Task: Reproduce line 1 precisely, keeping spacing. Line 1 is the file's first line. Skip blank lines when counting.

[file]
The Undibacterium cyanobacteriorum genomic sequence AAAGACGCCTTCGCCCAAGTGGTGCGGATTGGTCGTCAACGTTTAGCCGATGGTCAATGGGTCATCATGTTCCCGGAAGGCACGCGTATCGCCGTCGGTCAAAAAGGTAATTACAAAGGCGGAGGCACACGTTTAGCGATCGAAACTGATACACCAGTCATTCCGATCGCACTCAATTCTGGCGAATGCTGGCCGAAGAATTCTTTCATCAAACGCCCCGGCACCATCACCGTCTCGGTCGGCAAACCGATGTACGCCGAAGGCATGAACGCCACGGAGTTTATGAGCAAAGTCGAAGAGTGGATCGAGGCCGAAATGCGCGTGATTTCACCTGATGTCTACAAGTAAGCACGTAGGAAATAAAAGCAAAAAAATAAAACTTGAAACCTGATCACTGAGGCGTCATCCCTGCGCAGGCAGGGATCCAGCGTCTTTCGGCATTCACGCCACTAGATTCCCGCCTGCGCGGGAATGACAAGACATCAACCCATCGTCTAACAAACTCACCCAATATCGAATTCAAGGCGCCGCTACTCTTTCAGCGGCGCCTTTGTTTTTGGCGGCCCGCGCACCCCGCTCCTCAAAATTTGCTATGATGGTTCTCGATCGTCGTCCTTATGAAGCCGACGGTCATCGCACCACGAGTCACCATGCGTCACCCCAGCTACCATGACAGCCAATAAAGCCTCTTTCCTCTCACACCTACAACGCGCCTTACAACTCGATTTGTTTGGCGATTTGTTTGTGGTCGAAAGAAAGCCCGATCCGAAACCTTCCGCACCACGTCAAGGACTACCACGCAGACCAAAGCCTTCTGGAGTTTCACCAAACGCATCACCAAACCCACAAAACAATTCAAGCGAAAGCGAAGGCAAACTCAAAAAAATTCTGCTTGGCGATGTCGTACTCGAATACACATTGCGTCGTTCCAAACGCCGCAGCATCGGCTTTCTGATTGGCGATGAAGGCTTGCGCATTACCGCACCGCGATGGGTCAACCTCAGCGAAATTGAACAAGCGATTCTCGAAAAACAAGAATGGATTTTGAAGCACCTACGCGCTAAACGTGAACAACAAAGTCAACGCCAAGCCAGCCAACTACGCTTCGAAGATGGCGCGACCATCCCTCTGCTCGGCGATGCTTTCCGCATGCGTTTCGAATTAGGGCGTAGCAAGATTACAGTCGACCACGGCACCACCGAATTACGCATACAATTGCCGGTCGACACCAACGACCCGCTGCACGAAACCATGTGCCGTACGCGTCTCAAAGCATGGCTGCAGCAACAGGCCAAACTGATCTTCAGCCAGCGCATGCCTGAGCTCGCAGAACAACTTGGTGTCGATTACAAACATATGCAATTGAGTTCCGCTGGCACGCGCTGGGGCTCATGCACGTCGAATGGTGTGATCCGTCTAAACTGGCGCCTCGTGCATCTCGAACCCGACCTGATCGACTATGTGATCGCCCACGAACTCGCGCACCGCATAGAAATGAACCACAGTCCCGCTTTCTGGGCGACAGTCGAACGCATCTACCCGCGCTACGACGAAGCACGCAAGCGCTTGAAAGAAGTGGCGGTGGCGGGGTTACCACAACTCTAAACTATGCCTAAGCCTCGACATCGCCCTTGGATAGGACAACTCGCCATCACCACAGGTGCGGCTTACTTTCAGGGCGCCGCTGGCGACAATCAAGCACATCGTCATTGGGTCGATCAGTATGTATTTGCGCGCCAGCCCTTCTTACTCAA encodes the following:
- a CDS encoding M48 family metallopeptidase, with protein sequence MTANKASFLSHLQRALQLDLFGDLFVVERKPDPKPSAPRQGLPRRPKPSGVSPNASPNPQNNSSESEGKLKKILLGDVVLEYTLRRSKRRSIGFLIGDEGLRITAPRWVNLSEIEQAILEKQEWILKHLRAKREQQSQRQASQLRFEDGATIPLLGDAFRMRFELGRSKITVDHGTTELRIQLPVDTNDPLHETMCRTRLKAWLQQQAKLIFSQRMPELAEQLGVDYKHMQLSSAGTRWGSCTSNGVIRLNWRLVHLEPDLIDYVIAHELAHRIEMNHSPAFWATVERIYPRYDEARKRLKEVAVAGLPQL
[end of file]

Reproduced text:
The Undibacterium cyanobacteriorum genomic sequence AAAGACGCCTTCGCCCAAGTGGTGCGGATTGGTCGTCAACGTTTAGCCGATGGTCAATGGGTCATCATGTTCCCGGAAGGCACGCGTATCGCCGTCGGTCAAAAAGGTAATTACAAAGGCGGAGGCACACGTTTAGCGATCGAAACTGATACACCAGTCATTCCGATCGCACTCAATTCTGGCGAATGCTGGCCGAAGAATTCTTTCATCAAACGCCCCGGCACCATCACCGTCTCGGTCGGCAAACCGATGTACGCCGAAGGCATGAACGCCACGGAGTTTATGAGCAAAGTCGAAGAGTGGATCGAGGCCGAAATGCGCGTGATTTCACCTGATGTCTACAAGTAAGCACGTAGGAAATAAAAGCAAAAAAATAAAACTTGAAACCTGATCACTGAGGCGTCATCCCTGCGCAGGCAGGGATCCAGCGTCTTTCGGCATTCACGCCACTAGATTCCCGCCTGCGCGGGAATGACAAGACATCAACCCATCGTCTAACAAACTCACCCAATATCGAATTCAAGGCGCCGCTACTCTTTCAGCGGCGCCTTTGTTTTTGGCGGCCCGCGCACCCCGCTCCTCAAAATTTGCTATGATGGTTCTCGATCGTCGTCCTTATGAAGCCGACGGTCATCGCACCACGAGTCACCATGCGTCACCCCAGCTACCATGACAGCCAATAAAGCCTCTTTCCTCTCACACCTACAACGCGCCTTACAACTCGATTTGTTTGGCGATTTGTTTGTGGTCGAAAGAAAGCCCGATCCGAAACCTTCCGCACCACGTCAAGGACTACCACGCAGACCAAAGCCTTCTGGAGTTTCACCAAACGCATCACCAAACCCACAAAACAATTCAAGCGAAAGCGAAGGCAAACTCAAAAAAATTCTGCTTGGCGATGTCGTACTCGAATACACATTGCGTCGTTCCAAACGCCGCAGCATCGGCTTTCTGATTGGCGATGAAGGCTTGCGCATTACCGCACCGCGATGGGTCAACCTCAGCGAAATTGAACAAGCGATTCTCGAAAAACAAGAATGGATTTTGAAGCACCTACGCGCTAAACGTGAACAACAAAGTCAACGCCAAGCCAGCCAACTACGCTTCGAAGATGGCGCGACCATCCCTCTGCTCGGCGATGCTTTCCGCATGCGTTTCGAATTAGGGCGTAGCAAGATTACAGTCGACCACGGCACCACCGAATTACGCATACAATTGCCGGTCGACACCAACGACCCGCTGCACGAAACCATGTGCCGTACGCGTCTCAAAGCATGGCTGCAGCAACAGGCCAAACTGATCTTCAGCCAGCGCATGCCTGAGCTCGCAGAACAACTTGGTGTCGATTACAAACATATGCAATTGAGTTCCGCTGGCACGCGCTGGGGCTCATGCACGTCGAATGGTGTGATCCGTCTAAACTGGCGCCTCGTGCATCTCGAACCCGACCTGATCGACTATGTGATCGCCCACGAACTCGCGCACCGCATAGAAATGAACCACAGTCCCGCTTTCTGGGCGACAGTCGAACGCATCTACCCGCGCTACGACGAAGCACGCAAGCGCTTGAAAGAAGTGGCGGTGGCGGGGTTACCACAACTCTAAACTATGCCTAAGCCTCGACATCGCCCTTGGATAGGACAACTCGCCATCACCACAGGTGCGGCTTACTTTCAGGGCGCCGCTGGCGACAATCAAGCACATCGTCATTGGGTCGATCAGTATGTATTTGCGCGCCAGCCCTTCTTACTCAA encodes the following: